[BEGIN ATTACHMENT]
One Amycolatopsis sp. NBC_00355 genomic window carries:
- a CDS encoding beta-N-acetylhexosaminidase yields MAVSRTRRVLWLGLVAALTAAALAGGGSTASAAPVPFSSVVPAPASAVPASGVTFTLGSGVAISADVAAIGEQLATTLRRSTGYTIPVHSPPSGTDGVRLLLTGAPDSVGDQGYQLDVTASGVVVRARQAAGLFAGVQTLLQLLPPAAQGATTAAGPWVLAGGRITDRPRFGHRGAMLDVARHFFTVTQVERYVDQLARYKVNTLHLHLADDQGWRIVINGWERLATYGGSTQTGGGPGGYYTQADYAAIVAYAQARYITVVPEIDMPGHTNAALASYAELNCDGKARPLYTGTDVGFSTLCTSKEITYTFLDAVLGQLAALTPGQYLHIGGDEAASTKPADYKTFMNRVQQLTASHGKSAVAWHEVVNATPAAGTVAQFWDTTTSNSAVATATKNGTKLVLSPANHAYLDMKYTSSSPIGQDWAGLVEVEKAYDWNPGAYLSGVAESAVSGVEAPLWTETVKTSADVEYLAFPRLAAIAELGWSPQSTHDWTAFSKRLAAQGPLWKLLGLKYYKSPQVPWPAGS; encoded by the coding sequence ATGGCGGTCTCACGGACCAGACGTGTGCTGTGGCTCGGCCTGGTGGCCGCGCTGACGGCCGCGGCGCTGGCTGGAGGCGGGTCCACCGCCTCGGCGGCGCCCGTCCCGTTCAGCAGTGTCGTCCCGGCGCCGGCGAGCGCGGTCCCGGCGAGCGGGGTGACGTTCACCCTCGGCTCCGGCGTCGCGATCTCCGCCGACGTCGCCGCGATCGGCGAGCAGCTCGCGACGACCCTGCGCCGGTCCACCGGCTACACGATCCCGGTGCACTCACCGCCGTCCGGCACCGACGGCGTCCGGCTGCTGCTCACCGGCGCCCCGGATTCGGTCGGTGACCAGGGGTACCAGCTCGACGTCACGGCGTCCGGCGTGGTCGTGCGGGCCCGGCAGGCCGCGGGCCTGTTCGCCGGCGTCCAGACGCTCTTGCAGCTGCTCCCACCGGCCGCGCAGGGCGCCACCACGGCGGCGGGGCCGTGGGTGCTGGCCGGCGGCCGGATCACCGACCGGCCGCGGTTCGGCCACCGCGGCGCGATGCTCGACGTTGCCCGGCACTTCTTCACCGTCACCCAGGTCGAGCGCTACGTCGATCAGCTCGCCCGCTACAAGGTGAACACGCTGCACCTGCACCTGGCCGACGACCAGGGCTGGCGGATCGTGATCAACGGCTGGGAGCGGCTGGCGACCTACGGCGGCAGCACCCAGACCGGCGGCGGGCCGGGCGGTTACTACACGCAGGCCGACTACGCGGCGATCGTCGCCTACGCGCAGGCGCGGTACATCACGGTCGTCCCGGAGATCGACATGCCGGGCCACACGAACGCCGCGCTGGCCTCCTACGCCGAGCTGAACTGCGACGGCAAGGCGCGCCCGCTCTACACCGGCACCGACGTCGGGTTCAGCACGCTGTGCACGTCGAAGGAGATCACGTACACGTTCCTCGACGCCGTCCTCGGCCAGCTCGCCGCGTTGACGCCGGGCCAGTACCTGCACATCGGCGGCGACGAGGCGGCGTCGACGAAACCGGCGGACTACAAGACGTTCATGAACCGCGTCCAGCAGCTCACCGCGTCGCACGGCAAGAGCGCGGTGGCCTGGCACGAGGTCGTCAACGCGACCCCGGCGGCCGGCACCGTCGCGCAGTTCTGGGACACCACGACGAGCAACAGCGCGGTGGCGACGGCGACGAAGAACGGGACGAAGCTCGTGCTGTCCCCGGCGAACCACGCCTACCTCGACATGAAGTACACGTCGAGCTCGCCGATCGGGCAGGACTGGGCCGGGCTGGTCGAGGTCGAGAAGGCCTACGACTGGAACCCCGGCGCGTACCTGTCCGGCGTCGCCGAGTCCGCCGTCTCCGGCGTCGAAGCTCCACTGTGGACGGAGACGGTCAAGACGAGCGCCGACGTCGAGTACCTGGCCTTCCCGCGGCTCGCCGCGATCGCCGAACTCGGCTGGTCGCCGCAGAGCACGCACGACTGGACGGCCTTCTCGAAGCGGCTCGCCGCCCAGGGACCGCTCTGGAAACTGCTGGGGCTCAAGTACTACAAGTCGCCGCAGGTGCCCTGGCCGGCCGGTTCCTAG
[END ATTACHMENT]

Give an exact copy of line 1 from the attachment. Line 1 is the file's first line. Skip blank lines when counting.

One Amycolatopsis sp. NBC_00355 genomic window carries: